Deputies: Ambushed agent apparently targeted by gunman outside Publix
Customs & Border Patrol pilot shot in abdomen; gunman kills self
OAKLEAF, Fla. – A gunman ambushed a customs agent Tuesday afternoon, shooting him from behind before turning the gun on himself and taking his own life in the parking lot of a Publix shopping center in the Oakleaf area, Clay County deputies said.
The agent, who is a pilot for the U.S. Customs and Border Protection's Air and Marine Operations agency, was taken to a local hospital, where he underwent surgery for serious injuries and is expected to survive, deputies said.
Clay County Sheriff's Office Chief of Investigations Wayne McKinney said the shooting was reported about 3:11 p.m. in the Oakleaf Commons shopping center on Oakleaf Plantation Parkway, just west of Branan Field Chaffee Road.
McKinney said the customs pilot, whose name has not been released, left the Publix and was carrying groceries to his personal truck when an 18-year-old approached from behind in a car, pulled out a small-caliber handgun and fired several shots as he passed the agent, who was struck in the abdomen.
It's unclear how many times the agent was hit, but he was caught completely off guard and did not return fire, McKinney said.
After the shooter fired at the agent, he continued driving down the parking lane and appeared to succumb to a self-inflicted gunshot wound before his car hit several vehicles in the parking lot, McKinney said.
The motive for the shooting remains unclear, but the agent was wearing a uniform, badge and shoulder holster, McKinney said. He added that there does not appear to have been any previous contact between the two men.
"If he was walking out with groceries, he's not in a tactical situation where he's planning or prepared to deal with a wanted person or any suspect," Gil Smith, WKMG-TV's sister station News4Jax crime and safety analyst, said.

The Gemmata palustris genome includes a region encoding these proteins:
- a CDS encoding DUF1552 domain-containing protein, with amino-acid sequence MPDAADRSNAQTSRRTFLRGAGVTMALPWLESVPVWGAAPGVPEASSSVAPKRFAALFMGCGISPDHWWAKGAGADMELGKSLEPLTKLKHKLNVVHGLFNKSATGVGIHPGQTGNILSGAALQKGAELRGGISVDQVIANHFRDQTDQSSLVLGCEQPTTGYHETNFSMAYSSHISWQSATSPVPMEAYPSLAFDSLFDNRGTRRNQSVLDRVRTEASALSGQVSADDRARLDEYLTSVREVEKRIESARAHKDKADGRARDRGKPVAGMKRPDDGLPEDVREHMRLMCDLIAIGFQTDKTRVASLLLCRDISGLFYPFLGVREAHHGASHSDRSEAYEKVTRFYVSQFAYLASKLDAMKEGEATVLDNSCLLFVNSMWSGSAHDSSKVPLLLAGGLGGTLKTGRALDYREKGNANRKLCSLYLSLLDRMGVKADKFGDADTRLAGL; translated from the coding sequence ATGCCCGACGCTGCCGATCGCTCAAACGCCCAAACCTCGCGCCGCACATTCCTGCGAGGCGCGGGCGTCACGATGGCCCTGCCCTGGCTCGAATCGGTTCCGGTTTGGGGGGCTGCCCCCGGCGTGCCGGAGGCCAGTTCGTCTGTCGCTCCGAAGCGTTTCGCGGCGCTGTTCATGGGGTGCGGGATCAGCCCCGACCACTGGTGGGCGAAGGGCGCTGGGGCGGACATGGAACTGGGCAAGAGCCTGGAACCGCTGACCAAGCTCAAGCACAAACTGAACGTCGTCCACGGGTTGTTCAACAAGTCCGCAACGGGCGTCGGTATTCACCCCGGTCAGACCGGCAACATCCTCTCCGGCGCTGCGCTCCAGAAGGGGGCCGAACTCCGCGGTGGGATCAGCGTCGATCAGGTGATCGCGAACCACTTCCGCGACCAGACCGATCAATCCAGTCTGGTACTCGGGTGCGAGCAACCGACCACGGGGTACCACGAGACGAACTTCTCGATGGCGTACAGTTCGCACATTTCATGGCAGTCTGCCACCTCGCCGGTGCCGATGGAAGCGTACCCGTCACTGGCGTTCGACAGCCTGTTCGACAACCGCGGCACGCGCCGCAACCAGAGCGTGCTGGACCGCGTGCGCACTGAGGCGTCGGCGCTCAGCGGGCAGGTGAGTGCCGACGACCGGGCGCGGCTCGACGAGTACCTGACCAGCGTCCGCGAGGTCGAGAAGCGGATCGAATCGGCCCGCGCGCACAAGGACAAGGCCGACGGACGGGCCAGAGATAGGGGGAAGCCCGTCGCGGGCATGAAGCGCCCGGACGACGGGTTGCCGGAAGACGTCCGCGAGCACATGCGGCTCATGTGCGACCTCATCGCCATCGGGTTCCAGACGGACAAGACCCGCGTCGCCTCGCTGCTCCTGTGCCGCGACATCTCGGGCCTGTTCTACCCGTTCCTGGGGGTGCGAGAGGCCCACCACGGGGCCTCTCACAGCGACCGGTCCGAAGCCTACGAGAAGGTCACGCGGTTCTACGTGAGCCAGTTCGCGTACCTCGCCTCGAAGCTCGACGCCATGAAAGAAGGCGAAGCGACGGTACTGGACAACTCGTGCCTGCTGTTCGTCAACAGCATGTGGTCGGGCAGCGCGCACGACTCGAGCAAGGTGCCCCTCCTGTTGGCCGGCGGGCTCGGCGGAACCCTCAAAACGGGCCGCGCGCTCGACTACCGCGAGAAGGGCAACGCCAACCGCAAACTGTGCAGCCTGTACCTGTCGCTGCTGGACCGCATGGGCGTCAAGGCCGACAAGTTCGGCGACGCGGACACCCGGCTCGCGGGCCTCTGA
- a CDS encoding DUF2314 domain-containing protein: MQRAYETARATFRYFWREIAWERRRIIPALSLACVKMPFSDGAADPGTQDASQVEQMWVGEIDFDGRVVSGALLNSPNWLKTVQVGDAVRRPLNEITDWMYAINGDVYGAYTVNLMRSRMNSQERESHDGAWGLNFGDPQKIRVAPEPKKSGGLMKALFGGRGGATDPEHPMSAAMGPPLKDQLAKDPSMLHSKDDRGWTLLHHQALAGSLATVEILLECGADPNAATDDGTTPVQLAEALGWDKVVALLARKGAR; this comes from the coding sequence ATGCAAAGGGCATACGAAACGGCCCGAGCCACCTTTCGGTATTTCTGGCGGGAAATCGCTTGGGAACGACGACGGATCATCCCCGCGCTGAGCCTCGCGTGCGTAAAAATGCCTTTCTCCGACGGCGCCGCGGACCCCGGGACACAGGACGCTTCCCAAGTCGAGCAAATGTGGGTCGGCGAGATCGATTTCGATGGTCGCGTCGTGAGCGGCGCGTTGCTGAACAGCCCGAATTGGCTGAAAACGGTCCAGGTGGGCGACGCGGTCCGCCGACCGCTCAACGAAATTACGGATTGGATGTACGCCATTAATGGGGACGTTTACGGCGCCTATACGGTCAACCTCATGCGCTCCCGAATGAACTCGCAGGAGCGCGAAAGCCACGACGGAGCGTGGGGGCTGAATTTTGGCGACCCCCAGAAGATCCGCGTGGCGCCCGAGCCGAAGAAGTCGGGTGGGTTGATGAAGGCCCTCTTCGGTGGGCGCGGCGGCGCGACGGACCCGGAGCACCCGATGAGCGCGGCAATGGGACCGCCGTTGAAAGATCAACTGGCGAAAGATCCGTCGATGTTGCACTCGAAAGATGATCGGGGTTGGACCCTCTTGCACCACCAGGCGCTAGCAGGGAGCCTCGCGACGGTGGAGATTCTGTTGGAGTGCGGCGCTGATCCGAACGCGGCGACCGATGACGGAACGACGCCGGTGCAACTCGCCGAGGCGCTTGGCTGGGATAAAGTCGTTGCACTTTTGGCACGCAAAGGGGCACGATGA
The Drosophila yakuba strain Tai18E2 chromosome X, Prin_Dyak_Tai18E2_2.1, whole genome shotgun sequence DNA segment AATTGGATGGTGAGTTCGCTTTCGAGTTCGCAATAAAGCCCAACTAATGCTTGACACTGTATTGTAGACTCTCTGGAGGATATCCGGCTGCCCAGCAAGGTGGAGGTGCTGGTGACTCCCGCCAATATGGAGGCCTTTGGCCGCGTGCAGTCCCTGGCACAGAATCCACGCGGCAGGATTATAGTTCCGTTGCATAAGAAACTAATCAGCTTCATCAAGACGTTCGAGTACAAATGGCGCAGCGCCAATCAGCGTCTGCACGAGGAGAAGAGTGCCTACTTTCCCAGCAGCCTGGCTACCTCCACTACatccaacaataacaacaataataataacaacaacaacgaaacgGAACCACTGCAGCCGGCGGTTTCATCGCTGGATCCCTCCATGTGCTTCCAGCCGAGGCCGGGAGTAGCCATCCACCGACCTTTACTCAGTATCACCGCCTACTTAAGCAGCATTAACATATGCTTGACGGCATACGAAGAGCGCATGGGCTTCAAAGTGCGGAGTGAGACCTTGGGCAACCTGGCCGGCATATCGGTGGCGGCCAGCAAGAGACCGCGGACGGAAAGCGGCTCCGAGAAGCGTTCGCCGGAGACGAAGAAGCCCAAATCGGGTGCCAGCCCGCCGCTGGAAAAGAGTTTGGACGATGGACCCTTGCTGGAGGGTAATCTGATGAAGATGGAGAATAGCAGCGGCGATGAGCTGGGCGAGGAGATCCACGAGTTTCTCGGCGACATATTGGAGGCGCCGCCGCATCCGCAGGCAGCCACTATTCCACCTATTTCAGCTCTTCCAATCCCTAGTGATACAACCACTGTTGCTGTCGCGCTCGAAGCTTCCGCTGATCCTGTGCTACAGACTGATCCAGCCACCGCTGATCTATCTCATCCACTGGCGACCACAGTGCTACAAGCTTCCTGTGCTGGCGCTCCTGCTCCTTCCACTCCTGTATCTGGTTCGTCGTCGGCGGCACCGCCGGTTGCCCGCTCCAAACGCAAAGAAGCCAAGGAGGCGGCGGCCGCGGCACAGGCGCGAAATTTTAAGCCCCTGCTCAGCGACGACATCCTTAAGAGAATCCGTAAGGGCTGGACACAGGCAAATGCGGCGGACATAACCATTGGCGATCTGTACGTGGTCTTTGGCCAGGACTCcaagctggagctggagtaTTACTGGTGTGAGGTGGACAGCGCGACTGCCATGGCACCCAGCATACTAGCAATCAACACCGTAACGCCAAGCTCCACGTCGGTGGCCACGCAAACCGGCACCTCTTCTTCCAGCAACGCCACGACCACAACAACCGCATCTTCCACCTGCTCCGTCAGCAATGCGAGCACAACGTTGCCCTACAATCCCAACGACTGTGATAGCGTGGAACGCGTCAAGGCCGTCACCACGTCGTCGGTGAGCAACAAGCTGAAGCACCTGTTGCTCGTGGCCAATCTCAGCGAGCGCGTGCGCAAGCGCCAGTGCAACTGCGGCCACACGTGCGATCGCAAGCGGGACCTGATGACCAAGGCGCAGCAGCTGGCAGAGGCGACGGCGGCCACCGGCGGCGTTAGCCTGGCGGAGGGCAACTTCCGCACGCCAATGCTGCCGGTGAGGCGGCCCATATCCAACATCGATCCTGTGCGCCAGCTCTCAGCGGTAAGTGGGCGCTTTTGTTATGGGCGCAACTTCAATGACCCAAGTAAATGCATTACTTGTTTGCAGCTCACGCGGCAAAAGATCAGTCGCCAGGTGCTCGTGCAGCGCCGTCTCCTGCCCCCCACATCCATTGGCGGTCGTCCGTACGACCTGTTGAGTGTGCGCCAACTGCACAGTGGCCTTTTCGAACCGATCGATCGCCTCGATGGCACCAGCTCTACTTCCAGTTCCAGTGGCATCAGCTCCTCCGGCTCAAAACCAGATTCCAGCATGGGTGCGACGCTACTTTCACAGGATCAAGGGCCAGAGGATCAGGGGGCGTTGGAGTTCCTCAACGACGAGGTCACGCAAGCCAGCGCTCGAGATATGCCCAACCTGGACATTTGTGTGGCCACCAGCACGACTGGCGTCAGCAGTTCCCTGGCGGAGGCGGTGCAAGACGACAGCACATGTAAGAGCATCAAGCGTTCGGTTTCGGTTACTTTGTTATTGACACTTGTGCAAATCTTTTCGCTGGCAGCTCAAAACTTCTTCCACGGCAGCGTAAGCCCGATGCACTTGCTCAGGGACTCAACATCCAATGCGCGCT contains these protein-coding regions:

McKinney said being the target of such a "heinous" crime is a danger for any law enforcement officer.
“It is disturbing. It is something that we live with each and every day, knowing that going out in our community there are individuals that would target us just for the badge we wear on our chest," McKinney said. "It is disturbing, but we're trying to keep our feelings out of it at this time and conduct the investigation to the utmost of our abilities."
McKinney said there are more than two dozen witnesses to the shooting, and some of them said the shooter was driving around the parking lot before the ambush.
Among those witnesses were workers from a nearby business, who said they were headed to lunch at the Publix when they heard four or five gunshots. They said the incident was surreal and that they stood in shock trying to process what they'd heard.
"I never thought something like this would happen over here," Darron Williams said. "It's just crazy to see it."
They said officers were on the scene within minutes and they never felt as if they were personally in danger. But shoppers coming out of the Publix store said they were still upset because the community is relatively quiet.
“I think it’s kind of sad," Rebecca Grimm said. "Like I was telling the kid inside, you can’t even go to the grocery store anymore."
One woman said she visits the Publix almost daily and never imagined there would be a deadly shooting outside.
“It’s very scary. It’s too close to home, but these things can happen anywhere," Kemberlee Beaty said. "There’s nothing you can really do to prepare yourself for that.”
The shooter had an active warrant out for his arrest on charges of selling drugs, McKinney said.
News4Jax has chosen not to identify the shooter because his name has not yet been released by investigators, but social media posts about the gunman led News4Jax to a home across the street from where the shooting took place. No one inside the home would talk, but neighbors said they recognized the person believed to be the shooter and his vehicle in a photo. One neighbor, who wished to remain anonymous, said deputies were at the home talking to someone.
"It was three cops and they had their weapons. They were talking to him for a minute, so I stood at my doorway, like, 'What's going on?'" the neighbor said. "Next thing you know, they went into the house."
The neighbor said she often saw the man believed to be the shooter and she noticed a lot of suspicious activity at the house.
"There's usually a lot of teenagers or adults in their early 20s stopping at the house and picking up packages," she said.
The agent continues to recover in the hospital.
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